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FBI director: Public should know of agenda-driven fake news

FILE - In this March 29, 2017, file photo FBI Director James Comey speaks during the Intelligence and National Security Alliance Leadership Dinner in Alexandria, Va. Comey says Americans should be mindful of foreign efforts to undermine confidence in U.S. elections. (AP Photo/Cliff Owen, File)

WASHINGTON (AP) — FBI Director James Comey said Americans should be aware of foreign efforts to undermine confidence in U.S. elections and mindful of the possibility that what they’re reading might be part of an organized disinformation campaign.

U.S. adversaries, including Russia last year, have “used all kinds of vectors to try and influence and undermine our own faith in our democratic processes” and have relied on increasingly sophisticated tactics, the FBI director warned.

Speaking at a Newseum event Wednesday night, he said the FBI would be transparent in publicly calling out efforts to meddle in American politics and that the public also should take steps to guard against foreign influence.

“The most important thing to be done is people need to be aware of the possibility that what they’re reading has been shaped by troll farms looking to push a message on Twitter to undermine our confidence” about the electoral process, Comey said.

U.S. intelligence agencies said in a January report that Russian efforts to interfere in last year’s American presidential election in favor of Republican Donald Trump included paid social media users, or “trolls.” Part of the goal was to spread information to “denigrate” Democratic presidential nominee Hillary Clinton, who lost the November election, according to the report.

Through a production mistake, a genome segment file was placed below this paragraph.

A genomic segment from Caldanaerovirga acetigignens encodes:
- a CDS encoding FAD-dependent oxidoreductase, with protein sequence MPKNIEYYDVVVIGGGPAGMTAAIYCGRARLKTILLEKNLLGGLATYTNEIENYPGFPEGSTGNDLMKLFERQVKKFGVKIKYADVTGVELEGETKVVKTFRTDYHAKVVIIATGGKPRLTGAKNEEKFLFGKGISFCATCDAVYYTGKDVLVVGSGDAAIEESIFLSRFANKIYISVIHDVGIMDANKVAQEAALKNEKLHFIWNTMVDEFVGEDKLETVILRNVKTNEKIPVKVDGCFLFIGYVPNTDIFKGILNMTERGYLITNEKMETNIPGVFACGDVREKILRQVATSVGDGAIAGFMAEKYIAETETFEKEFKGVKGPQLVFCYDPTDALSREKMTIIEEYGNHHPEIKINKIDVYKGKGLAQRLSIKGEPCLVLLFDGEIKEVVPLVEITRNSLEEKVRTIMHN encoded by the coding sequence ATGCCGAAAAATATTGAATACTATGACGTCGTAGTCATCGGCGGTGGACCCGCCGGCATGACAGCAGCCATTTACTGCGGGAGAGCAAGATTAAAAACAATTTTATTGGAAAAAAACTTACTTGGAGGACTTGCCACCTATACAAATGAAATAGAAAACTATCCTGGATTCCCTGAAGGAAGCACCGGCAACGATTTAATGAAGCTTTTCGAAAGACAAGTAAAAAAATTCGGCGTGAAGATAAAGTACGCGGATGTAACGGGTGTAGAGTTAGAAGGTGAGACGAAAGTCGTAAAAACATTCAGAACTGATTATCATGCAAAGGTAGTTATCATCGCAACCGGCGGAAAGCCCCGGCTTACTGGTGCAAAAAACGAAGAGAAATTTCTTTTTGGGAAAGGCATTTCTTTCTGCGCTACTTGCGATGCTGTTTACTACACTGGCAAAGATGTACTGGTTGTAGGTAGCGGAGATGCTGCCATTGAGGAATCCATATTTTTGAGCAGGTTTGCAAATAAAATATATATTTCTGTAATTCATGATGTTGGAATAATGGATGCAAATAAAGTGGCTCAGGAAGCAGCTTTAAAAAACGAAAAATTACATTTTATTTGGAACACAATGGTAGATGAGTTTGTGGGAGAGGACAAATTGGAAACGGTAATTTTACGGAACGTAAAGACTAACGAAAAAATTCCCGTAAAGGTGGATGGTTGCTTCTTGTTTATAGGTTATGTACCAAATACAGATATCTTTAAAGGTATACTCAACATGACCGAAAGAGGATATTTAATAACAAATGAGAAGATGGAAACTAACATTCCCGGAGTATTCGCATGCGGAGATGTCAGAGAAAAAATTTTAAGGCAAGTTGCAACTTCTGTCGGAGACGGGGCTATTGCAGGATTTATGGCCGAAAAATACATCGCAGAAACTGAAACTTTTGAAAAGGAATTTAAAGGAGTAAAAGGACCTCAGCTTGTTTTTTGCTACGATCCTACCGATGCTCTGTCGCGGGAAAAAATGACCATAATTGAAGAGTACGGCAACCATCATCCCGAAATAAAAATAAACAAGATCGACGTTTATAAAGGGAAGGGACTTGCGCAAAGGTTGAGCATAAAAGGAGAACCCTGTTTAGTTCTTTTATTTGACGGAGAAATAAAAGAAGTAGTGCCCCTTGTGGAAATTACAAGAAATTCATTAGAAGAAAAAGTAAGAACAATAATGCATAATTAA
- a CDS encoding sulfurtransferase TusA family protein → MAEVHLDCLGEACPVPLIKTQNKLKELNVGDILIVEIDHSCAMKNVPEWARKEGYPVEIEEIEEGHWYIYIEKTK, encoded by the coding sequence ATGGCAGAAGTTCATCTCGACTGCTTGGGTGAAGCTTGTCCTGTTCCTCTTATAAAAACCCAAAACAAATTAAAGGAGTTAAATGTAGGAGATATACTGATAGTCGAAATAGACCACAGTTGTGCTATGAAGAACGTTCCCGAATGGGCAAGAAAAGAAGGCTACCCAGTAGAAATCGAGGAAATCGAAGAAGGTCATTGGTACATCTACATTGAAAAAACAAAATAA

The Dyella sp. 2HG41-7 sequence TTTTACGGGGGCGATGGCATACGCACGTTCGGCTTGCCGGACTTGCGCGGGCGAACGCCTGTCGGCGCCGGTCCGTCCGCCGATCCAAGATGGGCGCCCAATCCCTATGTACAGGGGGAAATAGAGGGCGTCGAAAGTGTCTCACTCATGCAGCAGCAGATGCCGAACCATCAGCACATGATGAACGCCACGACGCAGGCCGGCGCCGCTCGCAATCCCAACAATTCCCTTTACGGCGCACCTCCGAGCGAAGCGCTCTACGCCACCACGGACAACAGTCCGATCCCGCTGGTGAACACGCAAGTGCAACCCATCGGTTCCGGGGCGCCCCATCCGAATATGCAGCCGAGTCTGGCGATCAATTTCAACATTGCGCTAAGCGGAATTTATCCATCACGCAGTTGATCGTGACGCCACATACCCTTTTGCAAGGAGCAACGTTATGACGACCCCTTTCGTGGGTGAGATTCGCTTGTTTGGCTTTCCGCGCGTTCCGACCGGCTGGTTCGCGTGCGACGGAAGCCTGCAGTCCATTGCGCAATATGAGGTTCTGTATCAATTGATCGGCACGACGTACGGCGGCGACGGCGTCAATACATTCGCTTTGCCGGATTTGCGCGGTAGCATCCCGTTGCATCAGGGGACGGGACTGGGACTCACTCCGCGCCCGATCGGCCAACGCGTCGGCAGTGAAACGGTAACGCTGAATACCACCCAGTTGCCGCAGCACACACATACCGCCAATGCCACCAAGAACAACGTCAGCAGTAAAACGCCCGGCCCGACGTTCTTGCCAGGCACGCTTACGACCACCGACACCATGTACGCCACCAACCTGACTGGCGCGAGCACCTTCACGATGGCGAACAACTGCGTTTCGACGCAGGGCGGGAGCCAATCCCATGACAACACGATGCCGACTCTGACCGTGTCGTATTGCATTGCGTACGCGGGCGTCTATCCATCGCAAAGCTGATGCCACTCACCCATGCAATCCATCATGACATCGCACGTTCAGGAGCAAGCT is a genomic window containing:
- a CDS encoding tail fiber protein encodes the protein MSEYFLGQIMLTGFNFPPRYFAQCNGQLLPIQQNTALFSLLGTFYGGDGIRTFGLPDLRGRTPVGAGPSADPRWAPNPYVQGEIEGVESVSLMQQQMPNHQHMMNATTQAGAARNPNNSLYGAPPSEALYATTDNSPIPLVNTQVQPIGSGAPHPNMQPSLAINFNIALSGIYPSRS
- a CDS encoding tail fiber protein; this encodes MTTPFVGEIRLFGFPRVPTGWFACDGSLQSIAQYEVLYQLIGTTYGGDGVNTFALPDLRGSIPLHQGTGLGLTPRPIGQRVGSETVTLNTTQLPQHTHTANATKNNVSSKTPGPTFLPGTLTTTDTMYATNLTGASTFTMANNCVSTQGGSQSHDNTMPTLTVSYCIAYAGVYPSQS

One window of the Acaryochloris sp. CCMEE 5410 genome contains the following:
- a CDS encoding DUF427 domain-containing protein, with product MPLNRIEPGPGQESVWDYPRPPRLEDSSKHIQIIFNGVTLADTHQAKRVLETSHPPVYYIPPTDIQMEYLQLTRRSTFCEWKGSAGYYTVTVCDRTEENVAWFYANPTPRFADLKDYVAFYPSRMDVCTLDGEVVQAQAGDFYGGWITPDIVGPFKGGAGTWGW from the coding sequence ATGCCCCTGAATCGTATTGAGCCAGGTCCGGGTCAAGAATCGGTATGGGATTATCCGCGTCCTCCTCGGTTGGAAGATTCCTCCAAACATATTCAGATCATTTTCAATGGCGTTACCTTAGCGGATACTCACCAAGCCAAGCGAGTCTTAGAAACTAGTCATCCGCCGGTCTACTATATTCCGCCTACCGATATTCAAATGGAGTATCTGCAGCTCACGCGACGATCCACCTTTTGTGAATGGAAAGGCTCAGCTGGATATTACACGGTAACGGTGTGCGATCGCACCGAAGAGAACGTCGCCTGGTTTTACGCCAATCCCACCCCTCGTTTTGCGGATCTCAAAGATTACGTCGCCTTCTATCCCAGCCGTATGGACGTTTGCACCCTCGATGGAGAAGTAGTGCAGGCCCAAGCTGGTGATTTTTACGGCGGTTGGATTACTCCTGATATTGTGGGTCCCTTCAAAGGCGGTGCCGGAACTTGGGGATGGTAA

The FBI is investigating, including whether the Kremlin coordinated with Trump campaign associates.

During a question-and-answer session, Comey said the FBI would do everything it could to “identify, investigate and then call out foreign efforts” to influence an election.

“One of the most important things we can do is be transparent about efforts to interfere with our process ’cause then those interference efforts lose some of their force,” he said.

Comey has drawn criticism for publicly commenting on an investigation about Clinton’s use of a private email server last year while not acknowledging an FBI investigation into potential coordination between the Trump campaign and Russia.

His remarks about the Clinton case at a July news conference came after the FBI had concluded the investigation and determined that charges were not warranted. When Comey wrote Congress in October to say newly discovered emails had been found that needed to be reviewed, he said he was following a commitment to lawmakers to update them on new developments.

The FBI does not generally discuss open or ongoing investigations. The FBI has said its counterintelligence investigation began last July.

On Wednesday night, he acknowledged the FBI “did a lot last year that confused people.”

“If you see the world through sides, the FBI doesn’t make a lot of sense to you ’cause you’re saying, ‘Why did they help this person?'” and hurt someone else, Comey said.

“We don’t see the world that way. We are not on anybody’s side, we really don’t care. We’re trying to figure out what’s true, what’s fair, what’s the right thing to do,” he added.

The question-and-answer session took place following a public showing of an episode of a new USA Network documentary series, “Inside the FBI: New York.”

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